After considering some options, and doing some testing, I decided upon my type of framing for wooden signs. First, the wood I chose was pine that measures .5” thick, .75” wide, and in this case, 8’ in length. The style of frame is called a box frame which does not require mitering or angle cuts. The top will span the length of the sign width plus the width of two sides, and sides will be the length 5.5” of the sign sides minus the thickness of both pieces. So an 18” wide sign, with 5.5” width, will have two pieces measuring 4.5” and two pieces measuring 19”.
From looking at lots of videos, it seems everyone uses a pneumatic nail gun to assemble their frames. However, I neither have space nor the inclination to have such a powerful and expensive tool in my possession. Therefore, I needed to come up with a different solution. After lots of testing, I determined that gluing will work well as long as: the frame is properly supported, and the glue is allowed to set while being clamped in place. Speaking of clamps, I purchased what is called “90 degrees, 200lb. corner clamps with 3” jaw opening” (by Dewalt) from Home Depot. These types of clamps sometimes come in sets of 4, but in this case, I purchased 4 separate clamps due to the solid metal construction I desired (lifetime warranty).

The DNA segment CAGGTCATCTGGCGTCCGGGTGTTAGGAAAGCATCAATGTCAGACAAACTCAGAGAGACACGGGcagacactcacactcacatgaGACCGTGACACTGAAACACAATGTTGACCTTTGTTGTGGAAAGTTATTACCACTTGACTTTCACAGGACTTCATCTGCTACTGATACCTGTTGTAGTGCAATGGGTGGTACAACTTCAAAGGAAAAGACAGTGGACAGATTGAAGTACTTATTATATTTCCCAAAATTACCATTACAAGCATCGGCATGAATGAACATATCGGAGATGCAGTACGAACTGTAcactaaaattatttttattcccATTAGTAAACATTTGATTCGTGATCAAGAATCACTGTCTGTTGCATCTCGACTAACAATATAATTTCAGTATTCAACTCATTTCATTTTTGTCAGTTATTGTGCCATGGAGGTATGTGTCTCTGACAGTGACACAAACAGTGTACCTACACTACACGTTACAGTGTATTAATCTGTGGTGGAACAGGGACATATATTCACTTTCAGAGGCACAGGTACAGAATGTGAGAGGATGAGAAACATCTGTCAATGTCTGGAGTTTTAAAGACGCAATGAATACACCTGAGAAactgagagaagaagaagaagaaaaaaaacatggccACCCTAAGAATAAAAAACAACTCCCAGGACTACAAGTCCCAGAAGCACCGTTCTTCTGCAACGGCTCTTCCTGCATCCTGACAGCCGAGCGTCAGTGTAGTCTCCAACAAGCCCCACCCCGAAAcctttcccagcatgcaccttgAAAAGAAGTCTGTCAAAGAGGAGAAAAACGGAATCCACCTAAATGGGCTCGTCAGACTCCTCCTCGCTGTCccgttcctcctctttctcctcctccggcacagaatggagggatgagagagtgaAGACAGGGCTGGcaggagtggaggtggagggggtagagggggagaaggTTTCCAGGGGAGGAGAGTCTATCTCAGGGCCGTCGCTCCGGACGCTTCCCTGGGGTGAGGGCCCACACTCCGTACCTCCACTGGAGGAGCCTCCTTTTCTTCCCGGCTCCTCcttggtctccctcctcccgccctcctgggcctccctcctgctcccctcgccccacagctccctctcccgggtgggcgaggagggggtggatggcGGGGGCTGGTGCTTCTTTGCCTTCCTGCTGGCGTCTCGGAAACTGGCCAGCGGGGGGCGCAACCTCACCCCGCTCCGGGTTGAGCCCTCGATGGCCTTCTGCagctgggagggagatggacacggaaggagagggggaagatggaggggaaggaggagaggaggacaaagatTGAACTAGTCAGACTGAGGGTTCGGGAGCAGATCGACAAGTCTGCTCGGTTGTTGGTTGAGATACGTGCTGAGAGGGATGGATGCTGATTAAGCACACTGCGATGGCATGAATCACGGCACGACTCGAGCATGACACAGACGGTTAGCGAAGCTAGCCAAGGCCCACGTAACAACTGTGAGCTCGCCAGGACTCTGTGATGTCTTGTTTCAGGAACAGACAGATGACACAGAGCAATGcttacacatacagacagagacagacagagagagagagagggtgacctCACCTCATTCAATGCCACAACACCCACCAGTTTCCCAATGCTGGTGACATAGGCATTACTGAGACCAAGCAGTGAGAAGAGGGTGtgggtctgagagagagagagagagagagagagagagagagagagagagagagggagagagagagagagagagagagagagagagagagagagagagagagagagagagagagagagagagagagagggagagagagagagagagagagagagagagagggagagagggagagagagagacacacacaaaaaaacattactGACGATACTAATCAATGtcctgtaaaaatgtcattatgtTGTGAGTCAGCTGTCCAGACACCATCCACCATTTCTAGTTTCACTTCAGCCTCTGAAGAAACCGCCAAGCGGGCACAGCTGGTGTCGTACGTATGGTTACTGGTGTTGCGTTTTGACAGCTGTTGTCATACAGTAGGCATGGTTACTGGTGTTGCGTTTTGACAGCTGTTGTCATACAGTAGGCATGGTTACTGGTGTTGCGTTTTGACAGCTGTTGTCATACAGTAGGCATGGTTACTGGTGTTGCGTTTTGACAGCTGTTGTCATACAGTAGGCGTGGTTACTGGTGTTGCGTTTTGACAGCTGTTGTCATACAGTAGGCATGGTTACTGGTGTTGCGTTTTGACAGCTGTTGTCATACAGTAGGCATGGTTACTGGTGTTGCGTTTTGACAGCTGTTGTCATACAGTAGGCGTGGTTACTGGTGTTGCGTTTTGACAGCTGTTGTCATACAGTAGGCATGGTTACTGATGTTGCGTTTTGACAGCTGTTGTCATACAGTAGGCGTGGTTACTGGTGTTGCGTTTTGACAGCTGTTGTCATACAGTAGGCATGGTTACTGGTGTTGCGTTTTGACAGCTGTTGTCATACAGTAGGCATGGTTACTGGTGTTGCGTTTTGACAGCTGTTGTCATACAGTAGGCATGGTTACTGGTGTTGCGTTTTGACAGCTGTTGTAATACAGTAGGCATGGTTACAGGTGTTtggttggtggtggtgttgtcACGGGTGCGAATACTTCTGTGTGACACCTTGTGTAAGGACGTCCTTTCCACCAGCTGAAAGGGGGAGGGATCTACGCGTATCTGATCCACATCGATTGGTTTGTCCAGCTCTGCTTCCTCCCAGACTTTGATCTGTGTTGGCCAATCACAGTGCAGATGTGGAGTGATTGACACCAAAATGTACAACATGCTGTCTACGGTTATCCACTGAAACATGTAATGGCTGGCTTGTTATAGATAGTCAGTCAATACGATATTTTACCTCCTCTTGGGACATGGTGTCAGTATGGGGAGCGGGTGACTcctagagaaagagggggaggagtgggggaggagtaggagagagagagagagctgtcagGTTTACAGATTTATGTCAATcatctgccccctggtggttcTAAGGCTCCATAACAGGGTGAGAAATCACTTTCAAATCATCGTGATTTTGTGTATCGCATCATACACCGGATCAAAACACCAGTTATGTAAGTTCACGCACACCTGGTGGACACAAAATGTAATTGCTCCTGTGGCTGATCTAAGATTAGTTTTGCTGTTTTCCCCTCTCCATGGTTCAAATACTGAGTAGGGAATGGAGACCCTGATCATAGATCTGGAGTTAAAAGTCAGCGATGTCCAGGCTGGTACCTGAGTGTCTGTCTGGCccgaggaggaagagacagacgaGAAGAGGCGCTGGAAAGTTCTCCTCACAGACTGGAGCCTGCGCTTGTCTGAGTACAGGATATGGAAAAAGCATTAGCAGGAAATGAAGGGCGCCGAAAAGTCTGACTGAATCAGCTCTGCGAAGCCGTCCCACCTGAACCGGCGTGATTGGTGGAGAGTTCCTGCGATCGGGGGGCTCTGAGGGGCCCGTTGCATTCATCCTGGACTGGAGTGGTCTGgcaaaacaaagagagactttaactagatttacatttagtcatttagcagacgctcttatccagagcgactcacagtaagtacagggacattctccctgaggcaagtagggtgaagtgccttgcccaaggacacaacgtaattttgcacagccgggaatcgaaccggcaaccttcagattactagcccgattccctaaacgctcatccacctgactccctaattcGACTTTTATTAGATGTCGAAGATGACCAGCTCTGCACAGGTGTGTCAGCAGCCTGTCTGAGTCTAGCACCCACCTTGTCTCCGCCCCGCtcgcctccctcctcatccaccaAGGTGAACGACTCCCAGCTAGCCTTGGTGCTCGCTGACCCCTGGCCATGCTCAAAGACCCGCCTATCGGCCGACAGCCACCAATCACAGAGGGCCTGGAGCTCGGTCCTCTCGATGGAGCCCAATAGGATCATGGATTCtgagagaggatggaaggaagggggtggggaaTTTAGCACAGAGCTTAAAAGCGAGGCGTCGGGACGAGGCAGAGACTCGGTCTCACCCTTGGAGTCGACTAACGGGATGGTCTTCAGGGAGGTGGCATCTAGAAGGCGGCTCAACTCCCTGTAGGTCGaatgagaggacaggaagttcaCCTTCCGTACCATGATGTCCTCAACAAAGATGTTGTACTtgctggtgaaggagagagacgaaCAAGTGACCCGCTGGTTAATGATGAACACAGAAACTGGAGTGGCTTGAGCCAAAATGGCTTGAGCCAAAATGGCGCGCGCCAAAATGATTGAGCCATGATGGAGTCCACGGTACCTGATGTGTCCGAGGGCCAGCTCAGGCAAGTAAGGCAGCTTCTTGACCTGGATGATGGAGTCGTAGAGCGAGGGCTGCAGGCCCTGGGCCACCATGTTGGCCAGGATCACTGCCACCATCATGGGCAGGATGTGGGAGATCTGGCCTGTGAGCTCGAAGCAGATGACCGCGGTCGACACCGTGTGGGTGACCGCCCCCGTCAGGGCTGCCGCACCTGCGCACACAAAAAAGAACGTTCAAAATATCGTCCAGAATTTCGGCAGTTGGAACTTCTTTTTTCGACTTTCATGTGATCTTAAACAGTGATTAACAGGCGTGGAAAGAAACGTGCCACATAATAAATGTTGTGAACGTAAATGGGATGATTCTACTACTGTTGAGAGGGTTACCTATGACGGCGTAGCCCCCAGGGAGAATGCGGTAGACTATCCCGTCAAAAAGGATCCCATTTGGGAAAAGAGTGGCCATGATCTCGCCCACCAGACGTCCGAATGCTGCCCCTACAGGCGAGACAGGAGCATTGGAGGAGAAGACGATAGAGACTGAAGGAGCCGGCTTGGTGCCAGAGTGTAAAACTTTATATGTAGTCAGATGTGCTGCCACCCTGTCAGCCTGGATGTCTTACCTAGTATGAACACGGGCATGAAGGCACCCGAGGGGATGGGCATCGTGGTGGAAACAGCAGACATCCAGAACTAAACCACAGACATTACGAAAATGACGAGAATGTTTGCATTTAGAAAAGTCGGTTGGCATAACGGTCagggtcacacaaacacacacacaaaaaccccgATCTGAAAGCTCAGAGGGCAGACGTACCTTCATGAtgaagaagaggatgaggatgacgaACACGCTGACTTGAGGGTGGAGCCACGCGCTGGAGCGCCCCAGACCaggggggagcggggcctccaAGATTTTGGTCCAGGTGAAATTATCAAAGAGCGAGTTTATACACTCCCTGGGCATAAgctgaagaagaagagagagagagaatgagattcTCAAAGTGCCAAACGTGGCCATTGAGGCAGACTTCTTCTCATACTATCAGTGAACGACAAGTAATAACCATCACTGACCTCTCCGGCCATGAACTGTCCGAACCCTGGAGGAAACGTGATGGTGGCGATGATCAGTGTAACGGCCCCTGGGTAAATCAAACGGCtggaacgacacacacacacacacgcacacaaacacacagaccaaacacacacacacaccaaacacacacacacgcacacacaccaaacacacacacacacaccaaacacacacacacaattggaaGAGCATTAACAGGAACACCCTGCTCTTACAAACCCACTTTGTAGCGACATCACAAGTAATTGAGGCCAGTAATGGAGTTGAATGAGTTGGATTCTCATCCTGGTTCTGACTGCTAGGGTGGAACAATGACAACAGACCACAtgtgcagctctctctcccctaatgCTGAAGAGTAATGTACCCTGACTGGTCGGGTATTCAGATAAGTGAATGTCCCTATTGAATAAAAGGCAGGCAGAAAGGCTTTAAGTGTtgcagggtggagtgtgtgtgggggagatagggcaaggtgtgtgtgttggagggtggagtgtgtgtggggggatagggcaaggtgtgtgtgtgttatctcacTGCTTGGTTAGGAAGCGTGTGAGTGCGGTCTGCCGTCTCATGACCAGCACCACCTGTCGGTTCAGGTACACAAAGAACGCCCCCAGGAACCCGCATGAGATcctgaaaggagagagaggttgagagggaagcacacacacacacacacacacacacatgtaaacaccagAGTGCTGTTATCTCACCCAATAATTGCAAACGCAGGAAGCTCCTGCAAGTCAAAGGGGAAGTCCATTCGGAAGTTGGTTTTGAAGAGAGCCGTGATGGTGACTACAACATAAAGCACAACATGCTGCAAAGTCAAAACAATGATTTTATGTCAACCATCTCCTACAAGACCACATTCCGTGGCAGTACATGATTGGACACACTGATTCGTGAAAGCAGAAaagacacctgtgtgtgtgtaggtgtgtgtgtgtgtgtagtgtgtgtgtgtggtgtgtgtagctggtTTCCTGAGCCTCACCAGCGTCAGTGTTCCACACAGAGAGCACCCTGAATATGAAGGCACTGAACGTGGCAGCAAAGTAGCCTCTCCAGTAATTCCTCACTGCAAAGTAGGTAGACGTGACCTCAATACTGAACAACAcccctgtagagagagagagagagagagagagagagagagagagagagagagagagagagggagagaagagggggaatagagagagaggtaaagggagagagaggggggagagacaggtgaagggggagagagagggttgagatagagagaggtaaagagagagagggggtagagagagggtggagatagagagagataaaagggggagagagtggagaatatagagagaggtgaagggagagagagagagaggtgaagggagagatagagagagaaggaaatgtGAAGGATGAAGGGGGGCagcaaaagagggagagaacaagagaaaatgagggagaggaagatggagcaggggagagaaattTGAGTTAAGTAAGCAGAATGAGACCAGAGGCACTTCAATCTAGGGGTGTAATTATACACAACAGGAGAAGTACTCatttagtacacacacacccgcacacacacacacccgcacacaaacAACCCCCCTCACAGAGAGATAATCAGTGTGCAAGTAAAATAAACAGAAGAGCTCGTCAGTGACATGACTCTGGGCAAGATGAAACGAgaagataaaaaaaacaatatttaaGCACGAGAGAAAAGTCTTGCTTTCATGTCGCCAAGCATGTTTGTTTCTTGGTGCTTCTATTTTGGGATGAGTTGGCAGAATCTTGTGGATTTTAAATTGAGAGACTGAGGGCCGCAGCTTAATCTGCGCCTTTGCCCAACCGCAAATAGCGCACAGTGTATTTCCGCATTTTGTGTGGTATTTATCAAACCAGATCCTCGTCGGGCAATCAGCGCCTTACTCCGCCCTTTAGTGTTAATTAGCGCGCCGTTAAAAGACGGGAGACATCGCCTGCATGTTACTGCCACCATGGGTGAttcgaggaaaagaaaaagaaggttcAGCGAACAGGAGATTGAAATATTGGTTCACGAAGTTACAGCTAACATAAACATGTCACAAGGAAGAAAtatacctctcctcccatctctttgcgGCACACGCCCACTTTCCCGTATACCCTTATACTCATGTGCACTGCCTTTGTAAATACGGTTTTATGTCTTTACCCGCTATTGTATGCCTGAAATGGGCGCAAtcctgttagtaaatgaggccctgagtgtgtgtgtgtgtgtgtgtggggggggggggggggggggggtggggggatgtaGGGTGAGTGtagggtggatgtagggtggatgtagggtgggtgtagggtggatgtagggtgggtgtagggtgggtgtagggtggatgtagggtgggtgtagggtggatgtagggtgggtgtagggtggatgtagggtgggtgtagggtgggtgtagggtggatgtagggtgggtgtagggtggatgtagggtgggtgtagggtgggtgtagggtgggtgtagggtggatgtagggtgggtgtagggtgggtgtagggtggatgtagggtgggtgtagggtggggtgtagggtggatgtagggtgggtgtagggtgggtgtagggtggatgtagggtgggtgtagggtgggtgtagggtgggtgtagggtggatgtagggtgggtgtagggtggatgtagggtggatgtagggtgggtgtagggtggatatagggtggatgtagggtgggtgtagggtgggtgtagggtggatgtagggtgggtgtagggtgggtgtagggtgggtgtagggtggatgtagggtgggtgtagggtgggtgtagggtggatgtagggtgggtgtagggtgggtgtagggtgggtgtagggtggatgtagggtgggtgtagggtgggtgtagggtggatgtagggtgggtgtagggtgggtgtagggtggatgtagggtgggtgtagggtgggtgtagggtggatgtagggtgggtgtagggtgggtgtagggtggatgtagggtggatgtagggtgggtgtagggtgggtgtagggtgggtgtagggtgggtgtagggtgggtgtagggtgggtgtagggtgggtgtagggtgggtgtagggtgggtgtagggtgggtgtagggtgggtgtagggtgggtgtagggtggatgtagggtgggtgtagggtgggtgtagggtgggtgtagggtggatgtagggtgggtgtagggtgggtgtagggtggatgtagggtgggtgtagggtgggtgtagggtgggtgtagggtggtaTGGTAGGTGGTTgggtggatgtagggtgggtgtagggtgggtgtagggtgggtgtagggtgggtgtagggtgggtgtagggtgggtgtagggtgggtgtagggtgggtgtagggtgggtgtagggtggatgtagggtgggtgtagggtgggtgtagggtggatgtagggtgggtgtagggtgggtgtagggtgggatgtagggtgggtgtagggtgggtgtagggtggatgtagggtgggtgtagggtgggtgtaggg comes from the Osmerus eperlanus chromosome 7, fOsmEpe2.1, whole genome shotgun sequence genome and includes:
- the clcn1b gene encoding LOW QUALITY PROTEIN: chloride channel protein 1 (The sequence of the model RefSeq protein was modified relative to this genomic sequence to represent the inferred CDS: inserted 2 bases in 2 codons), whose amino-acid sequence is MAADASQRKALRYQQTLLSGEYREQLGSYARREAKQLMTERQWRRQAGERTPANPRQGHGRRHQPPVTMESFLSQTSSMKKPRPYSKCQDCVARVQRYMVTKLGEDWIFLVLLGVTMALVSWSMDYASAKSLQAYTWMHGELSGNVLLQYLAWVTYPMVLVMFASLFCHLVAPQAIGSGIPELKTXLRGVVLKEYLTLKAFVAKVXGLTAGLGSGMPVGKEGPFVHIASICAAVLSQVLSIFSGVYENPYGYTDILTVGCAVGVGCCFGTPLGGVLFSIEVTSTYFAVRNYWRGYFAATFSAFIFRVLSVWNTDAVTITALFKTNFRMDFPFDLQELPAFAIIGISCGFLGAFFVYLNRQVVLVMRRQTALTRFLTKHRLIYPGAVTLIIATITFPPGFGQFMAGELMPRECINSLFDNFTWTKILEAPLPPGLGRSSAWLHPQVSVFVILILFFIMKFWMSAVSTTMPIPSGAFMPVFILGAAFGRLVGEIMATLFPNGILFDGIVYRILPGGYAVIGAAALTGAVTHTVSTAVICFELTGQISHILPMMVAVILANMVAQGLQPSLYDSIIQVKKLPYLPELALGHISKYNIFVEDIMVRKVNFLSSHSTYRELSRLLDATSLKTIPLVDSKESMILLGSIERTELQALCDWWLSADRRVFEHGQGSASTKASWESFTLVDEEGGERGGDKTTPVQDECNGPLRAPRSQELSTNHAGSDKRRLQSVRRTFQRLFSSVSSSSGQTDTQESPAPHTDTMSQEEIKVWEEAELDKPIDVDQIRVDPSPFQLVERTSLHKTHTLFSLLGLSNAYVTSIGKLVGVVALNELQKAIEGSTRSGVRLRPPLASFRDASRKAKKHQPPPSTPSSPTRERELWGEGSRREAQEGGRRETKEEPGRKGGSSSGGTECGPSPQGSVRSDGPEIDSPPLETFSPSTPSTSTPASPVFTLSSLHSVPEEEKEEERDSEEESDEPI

Realizing that glue alone would not be enough, but not wanting to drive either finish nails or staples into the wood of the front or sides, I decided on an approach that used 1/16” cardboard corner stiffeners that were glued and stapled (from behind) to the frame. Since the clamps are quite large, and frame corners are very near one another, I found that I could not do all 4 corners together. Therefore, I chose to connect 2 sides with 2 tops. When dried, I could now do the same and then marry the subassemblies together to finish 2 frames. The finished product looks very clean, is quite solid, and cardboard corner stiffeners provide a nice base for gluing or foam taping an inserted sign.
One caveat to be aware of: I made the mistake, on my first attempt, to trust the dimensional integrity of the wood. In reality, it’s best to allow a minimum of 1/16" extra space around the edges to allow for wood size variation. I found some craft panels (pre-cut to size) for example to vary as much as 1/8”. So the standard woodworking mantra of “measure twice, cut once” truly does apply.